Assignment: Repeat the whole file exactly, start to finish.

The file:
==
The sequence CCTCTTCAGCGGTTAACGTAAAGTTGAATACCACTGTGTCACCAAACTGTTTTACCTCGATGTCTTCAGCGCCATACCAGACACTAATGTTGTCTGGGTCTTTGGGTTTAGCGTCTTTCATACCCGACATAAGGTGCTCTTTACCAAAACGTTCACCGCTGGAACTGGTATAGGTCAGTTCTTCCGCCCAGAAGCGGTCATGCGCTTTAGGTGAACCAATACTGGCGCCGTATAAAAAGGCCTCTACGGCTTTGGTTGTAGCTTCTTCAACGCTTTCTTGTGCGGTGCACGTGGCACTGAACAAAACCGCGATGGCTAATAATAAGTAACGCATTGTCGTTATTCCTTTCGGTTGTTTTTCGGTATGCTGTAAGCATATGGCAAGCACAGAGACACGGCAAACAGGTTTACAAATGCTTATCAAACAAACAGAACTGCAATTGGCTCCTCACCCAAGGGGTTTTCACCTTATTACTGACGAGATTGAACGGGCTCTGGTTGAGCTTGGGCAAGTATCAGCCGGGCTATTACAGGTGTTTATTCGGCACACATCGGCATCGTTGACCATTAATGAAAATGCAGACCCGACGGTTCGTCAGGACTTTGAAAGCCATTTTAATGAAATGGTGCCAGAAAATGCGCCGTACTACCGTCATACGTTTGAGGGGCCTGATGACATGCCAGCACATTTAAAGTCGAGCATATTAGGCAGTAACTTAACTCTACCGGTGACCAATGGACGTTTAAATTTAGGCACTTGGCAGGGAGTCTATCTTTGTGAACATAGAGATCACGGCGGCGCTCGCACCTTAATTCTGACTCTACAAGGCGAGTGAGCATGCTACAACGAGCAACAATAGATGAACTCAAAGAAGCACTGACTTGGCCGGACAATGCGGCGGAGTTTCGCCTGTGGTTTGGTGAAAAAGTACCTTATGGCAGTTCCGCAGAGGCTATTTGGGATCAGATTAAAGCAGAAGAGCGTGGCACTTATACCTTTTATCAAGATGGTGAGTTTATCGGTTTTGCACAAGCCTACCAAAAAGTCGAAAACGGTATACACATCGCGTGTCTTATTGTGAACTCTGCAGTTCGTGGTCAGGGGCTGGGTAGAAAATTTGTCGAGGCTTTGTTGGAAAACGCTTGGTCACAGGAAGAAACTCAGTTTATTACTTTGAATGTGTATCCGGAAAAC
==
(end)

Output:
The sequence CCTCTTCAGCGGTTAACGTAAAGTTGAATACCACTGTGTCACCAAACTGTTTTACCTCGATGTCTTCAGCGCCATACCAGACACTAATGTTGTCTGGGTCTTTGGGTTTAGCGTCTTTCATACCCGACATAAGGTGCTCTTTACCAAAACGTTCACCGCTGGAACTGGTATAGGTCAGTTCTTCCGCCCAGAAGCGGTCATGCGCTTTAGGTGAACCAATACTGGCGCCGTATAAAAAGGCCTCTACGGCTTTGGTTGTAGCTTCTTCAACGCTTTCTTGTGCGGTGCACGTGGCACTGAACAAAACCGCGATGGCTAATAATAAGTAACGCATTGTCGTTATTCCTTTCGGTTGTTTTTCGGTATGCTGTAAGCATATGGCAAGCACAGAGACACGGCAAACAGGTTTACAAATGCTTATCAAACAAACAGAACTGCAATTGGCTCCTCACCCAAGGGGTTTTCACCTTATTACTGACGAGATTGAACGGGCTCTGGTTGAGCTTGGGCAAGTATCAGCCGGGCTATTACAGGTGTTTATTCGGCACACATCGGCATCGTTGACCATTAATGAAAATGCAGACCCGACGGTTCGTCAGGACTTTGAAAGCCATTTTAATGAAATGGTGCCAGAAAATGCGCCGTACTACCGTCATACGTTTGAGGGGCCTGATGACATGCCAGCACATTTAAAGTCGAGCATATTAGGCAGTAACTTAACTCTACCGGTGACCAATGGACGTTTAAATTTAGGCACTTGGCAGGGAGTCTATCTTTGTGAACATAGAGATCACGGCGGCGCTCGCACCTTAATTCTGACTCTACAAGGCGAGTGAGCATGCTACAACGAGCAACAATAGATGAACTCAAAGAAGCACTGACTTGGCCGGACAATGCGGCGGAGTTTCGCCTGTGGTTTGGTGAAAAAGTACCTTATGGCAGTTCCGCAGAGGCTATTTGGGATCAGATTAAAGCAGAAGAGCGTGGCACTTATACCTTTTATCAAGATGGTGAGTTTATCGGTTTTGCACAAGCCTACCAAAAAGTCGAAAACGGTATACACATCGCGTGTCTTATTGTGAACTCTGCAGTTCGTGGTCAGGGGCTGGGTAGAAAATTTGTCGAGGCTTTGTTGGAAAACGCTTGGTCACAGGAAGAAACTCAGTTTATTACTTTGAATGTGTATCCGGAAAAC